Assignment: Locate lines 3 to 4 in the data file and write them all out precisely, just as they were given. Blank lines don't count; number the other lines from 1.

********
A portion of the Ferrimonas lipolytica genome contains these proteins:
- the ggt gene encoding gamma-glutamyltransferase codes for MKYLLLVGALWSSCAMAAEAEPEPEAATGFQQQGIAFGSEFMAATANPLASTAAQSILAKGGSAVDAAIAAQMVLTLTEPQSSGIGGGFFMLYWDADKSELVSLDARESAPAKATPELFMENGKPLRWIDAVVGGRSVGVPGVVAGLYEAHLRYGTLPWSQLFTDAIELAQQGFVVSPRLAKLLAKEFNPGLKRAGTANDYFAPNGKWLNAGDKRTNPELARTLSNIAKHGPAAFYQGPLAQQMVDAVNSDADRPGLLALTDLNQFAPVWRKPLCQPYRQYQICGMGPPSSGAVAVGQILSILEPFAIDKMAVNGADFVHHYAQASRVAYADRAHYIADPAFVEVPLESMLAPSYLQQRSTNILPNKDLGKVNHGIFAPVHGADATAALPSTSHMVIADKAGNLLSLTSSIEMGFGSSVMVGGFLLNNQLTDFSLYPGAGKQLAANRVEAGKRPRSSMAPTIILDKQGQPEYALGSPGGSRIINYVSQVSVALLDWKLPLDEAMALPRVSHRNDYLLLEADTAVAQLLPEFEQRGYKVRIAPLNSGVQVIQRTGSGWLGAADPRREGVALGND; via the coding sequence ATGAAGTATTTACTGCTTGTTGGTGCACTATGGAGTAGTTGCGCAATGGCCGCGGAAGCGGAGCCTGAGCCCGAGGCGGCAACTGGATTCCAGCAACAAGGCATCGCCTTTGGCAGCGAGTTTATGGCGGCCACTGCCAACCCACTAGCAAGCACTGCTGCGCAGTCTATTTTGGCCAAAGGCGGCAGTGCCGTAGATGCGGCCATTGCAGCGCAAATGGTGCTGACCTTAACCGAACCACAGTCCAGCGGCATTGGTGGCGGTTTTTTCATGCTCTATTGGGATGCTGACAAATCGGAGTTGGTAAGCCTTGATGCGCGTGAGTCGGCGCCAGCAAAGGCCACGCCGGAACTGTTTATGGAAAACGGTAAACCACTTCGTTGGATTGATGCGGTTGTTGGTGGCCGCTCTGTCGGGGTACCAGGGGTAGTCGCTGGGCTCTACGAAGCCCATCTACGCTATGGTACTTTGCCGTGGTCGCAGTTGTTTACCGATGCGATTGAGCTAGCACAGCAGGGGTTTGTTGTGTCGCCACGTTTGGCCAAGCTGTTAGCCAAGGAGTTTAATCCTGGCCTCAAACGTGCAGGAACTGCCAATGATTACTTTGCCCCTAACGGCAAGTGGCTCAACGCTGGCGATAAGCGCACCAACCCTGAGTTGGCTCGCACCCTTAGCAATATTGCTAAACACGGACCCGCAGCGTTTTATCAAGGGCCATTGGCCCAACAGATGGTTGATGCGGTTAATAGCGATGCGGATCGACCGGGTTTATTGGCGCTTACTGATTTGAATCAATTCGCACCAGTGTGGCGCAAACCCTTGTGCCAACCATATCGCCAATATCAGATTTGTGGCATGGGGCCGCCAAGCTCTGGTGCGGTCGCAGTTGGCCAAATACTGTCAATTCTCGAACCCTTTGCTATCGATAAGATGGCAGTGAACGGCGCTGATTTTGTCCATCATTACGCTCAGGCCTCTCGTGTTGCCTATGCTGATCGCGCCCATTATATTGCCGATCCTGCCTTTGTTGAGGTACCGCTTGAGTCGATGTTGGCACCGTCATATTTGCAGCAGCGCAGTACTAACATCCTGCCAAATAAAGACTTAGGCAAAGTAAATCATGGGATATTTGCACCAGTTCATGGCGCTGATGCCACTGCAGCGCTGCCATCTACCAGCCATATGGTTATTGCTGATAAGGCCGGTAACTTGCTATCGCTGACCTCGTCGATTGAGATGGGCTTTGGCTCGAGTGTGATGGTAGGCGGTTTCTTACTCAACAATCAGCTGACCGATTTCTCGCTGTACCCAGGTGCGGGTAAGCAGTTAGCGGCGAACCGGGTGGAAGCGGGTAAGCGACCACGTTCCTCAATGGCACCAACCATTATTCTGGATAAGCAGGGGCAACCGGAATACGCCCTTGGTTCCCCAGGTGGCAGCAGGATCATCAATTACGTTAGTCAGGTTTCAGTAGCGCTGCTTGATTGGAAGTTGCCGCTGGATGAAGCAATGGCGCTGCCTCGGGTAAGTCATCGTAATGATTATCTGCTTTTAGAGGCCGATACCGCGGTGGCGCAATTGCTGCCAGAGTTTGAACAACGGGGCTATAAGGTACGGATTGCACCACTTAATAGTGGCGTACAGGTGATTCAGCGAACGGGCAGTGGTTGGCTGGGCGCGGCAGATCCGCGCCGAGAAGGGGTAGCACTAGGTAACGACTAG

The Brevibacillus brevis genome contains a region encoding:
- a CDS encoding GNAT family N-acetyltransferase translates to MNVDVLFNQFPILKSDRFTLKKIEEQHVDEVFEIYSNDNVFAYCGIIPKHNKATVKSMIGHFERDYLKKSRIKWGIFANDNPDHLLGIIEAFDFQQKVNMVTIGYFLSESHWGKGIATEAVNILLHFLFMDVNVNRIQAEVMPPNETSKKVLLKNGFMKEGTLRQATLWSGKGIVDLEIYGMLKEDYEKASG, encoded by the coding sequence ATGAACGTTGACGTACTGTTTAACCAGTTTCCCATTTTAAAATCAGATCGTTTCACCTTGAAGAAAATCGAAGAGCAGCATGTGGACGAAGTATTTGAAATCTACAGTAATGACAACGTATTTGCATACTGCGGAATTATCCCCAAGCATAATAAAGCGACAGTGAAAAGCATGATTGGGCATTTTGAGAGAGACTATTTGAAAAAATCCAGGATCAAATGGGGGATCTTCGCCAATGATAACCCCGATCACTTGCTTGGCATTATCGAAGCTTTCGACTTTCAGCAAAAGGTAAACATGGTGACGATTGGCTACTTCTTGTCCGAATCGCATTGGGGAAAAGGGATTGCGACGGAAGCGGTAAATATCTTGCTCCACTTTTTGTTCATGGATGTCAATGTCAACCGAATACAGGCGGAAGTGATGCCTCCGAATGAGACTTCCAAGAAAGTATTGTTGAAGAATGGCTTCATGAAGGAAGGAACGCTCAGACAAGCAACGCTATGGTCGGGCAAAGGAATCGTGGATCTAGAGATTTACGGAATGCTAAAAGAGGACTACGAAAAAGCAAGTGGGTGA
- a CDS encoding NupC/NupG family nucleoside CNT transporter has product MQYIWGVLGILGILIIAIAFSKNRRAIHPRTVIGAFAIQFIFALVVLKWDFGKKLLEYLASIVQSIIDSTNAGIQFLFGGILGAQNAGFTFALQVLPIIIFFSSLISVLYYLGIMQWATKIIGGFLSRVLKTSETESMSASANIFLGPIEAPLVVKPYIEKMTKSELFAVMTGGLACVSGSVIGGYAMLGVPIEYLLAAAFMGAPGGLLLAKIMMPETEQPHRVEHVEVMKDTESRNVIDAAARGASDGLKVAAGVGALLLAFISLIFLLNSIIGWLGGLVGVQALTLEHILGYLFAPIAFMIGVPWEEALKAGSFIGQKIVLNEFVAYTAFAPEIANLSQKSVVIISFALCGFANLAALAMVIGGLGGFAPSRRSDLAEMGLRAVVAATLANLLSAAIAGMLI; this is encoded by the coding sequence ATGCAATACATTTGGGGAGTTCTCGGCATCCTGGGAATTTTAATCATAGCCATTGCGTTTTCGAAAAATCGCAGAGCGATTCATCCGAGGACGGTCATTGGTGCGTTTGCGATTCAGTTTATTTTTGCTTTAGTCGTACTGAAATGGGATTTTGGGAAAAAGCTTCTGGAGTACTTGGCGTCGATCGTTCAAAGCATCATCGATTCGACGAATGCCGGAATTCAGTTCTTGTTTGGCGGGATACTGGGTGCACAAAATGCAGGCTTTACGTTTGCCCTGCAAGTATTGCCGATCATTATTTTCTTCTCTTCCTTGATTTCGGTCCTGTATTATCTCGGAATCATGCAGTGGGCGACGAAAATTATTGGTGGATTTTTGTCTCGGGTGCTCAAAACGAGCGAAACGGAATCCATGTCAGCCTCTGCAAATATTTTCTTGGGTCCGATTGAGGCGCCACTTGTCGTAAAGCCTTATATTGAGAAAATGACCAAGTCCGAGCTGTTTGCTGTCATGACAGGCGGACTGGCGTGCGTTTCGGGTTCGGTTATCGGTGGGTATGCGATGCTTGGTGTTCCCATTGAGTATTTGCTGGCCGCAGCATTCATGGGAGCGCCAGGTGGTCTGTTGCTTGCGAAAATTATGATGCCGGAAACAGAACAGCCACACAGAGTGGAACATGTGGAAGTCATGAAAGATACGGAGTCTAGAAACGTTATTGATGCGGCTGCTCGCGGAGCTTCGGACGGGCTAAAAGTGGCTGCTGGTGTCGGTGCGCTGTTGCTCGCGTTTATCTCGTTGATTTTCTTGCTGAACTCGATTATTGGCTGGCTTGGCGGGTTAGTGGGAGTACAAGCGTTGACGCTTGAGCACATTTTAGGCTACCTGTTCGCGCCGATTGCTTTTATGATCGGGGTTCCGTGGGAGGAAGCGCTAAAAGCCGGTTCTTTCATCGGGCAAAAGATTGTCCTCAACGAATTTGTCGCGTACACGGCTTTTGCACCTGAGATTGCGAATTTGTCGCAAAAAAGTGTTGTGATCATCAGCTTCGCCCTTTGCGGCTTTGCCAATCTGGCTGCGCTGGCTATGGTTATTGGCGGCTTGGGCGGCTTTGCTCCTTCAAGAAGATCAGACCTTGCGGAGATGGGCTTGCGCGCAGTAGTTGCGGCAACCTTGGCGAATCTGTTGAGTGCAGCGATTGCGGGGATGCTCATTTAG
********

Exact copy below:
The Brevibacillus brevis genome contains a region encoding:
- a CDS encoding GNAT family N-acetyltransferase translates to MNVDVLFNQFPILKSDRFTLKKIEEQHVDEVFEIYSNDNVFAYCGIIPKHNKATVKSMIGHFERDYLKKSRIKWGIFANDNPDHLLGIIEAFDFQQKVNMVTIGYFLSESHWGKGIATEAVNILLHFLFMDVNVNRIQAEVMPPNETSKKVLLKNGFMKEGTLRQATLWSGKGIVDLEIYGMLKEDYEKASG, encoded by the coding sequence ATGAACGTTGACGTACTGTTTAACCAGTTTCCCATTTTAAAATCAGATCGTTTCACCTTGAAGAAAATCGAAGAGCAGCATGTGGACGAAGTATTTGAAATCTACAGTAATGACAACGTATTTGCATACTGCGGAATTATCCCCAAGCATAATAAAGCGACAGTGAAAAGCATGATTGGGCATTTTGAGAGAGACTATTTGAAAAAATCCAGGATCAAATGGGGGATCTTCGCCAATGATAACCCCGATCACTTGCTTGGCATTATCGAAGCTTTCGACTTTCAGCAAAAGGTAAACATGGTGACGATTGGCTACTTCTTGTCCGAATCGCATTGGGGAAAAGGGATTGCGACGGAAGCGGTAAATATCTTGCTCCACTTTTTGTTCATGGATGTCAATGTCAACCGAATACAGGCGGAAGTGATGCCTCCGAATGAGACTTCCAAGAAAGTATTGTTGAAGAATGGCTTCATGAAGGAAGGAACGCTCAGACAAGCAACGCTATGGTCGGGCAAAGGAATCGTGGATCTAGAGATTTACGGAATGCTAAAAGAGGACTACGAAAAAGCAAGTGGGTGA